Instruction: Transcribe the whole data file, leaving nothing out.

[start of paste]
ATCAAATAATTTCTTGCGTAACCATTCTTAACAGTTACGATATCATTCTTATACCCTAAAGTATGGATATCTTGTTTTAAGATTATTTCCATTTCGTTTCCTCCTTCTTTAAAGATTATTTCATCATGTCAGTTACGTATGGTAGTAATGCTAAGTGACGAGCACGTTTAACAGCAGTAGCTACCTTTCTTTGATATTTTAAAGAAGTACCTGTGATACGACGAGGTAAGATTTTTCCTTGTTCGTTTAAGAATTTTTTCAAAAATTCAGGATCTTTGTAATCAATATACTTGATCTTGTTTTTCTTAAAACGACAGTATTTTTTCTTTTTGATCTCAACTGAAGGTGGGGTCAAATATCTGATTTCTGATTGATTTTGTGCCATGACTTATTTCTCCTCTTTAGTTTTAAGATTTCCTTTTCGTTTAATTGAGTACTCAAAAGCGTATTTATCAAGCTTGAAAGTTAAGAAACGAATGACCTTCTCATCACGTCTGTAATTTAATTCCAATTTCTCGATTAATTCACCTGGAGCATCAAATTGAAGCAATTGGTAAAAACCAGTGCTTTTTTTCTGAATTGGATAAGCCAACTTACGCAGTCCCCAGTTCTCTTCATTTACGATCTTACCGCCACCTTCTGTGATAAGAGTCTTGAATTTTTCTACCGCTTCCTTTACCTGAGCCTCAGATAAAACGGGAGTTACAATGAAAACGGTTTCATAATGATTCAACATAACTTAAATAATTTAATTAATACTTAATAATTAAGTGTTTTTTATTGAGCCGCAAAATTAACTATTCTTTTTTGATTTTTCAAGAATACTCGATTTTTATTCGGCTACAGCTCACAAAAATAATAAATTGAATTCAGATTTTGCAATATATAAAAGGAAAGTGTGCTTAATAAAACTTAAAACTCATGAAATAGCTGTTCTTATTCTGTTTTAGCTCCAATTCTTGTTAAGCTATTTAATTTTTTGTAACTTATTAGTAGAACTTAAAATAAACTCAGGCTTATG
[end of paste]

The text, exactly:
ATCAAATAATTTCTTGCGTAACCATTCTTAACAGTTACGATATCATTCTTATACCCTAAAGTATGGATATCTTGTTTTAAGATTATTTCCATTTCGTTTCCTCCTTCTTTAAAGATTATTTCATCATGTCAGTTACGTATGGTAGTAATGCTAAGTGACGAGCACGTTTAACAGCAGTAGCTACCTTTCTTTGATATTTTAAAGAAGTACCTGTGATACGACGAGGTAAGATTTTTCCTTGTTCGTTTAAGAATTTTTTCAAAAATTCAGGATCTTTGTAATCAATATACTTGATCTTGTTTTTCTTAAAACGACAGTATTTTTTCTTTTTGATCTCAACTGAAGGTGGGGTCAAATATCTGATTTCTGATTGATTTTGTGCCATGACTTATTTCTCCTCTTTAGTTTTAAGATTTCCTTTTCGTTTAATTGAGTACTCAAAAGCGTATTTATCAAGCTTGAAAGTTAAGAAACGAATGACCTTCTCATCACGTCTGTAATTTAATTCCAATTTCTCGATTAATTCACCTGGAGCATCAAATTGAAGCAATTGGTAAAAACCAGTGCTTTTTTTCTGAATTGGATAAGCCAACTTACGCAGTCCCCAGTTCTCTTCATTTACGATCTTACCGCCACCTTCTGTGATAAGAGTCTTGAATTTTTCTACCGCTTCCTTTACCTGAGCCTCAGATAAAACGGGAGTTACAATGAAAACGGTTTCATAATGATTCAACATAACTTAAATAATTTAATTAATACTTAATAATTAAGTGTTTTTTATTGAGCCGCAAAATTAACTATTCTTTTTTGATTTTTCAAGAATACTCGATTTTTATTCGGCTACAGCTCACAAAAATAATAAATTGAATTCAGATTTTGCAATATATAAAAGGAAAGTGTGCTTAATAAAACTTAAAACTCATGAAATAGCTGTTCTTATTCTGTTTTAGCTCCAATTCTTGTTAAGCTATTTAATTTTTTGTAACTTATTAGTAGAACTTAAAATAAACTCAGGCTTATG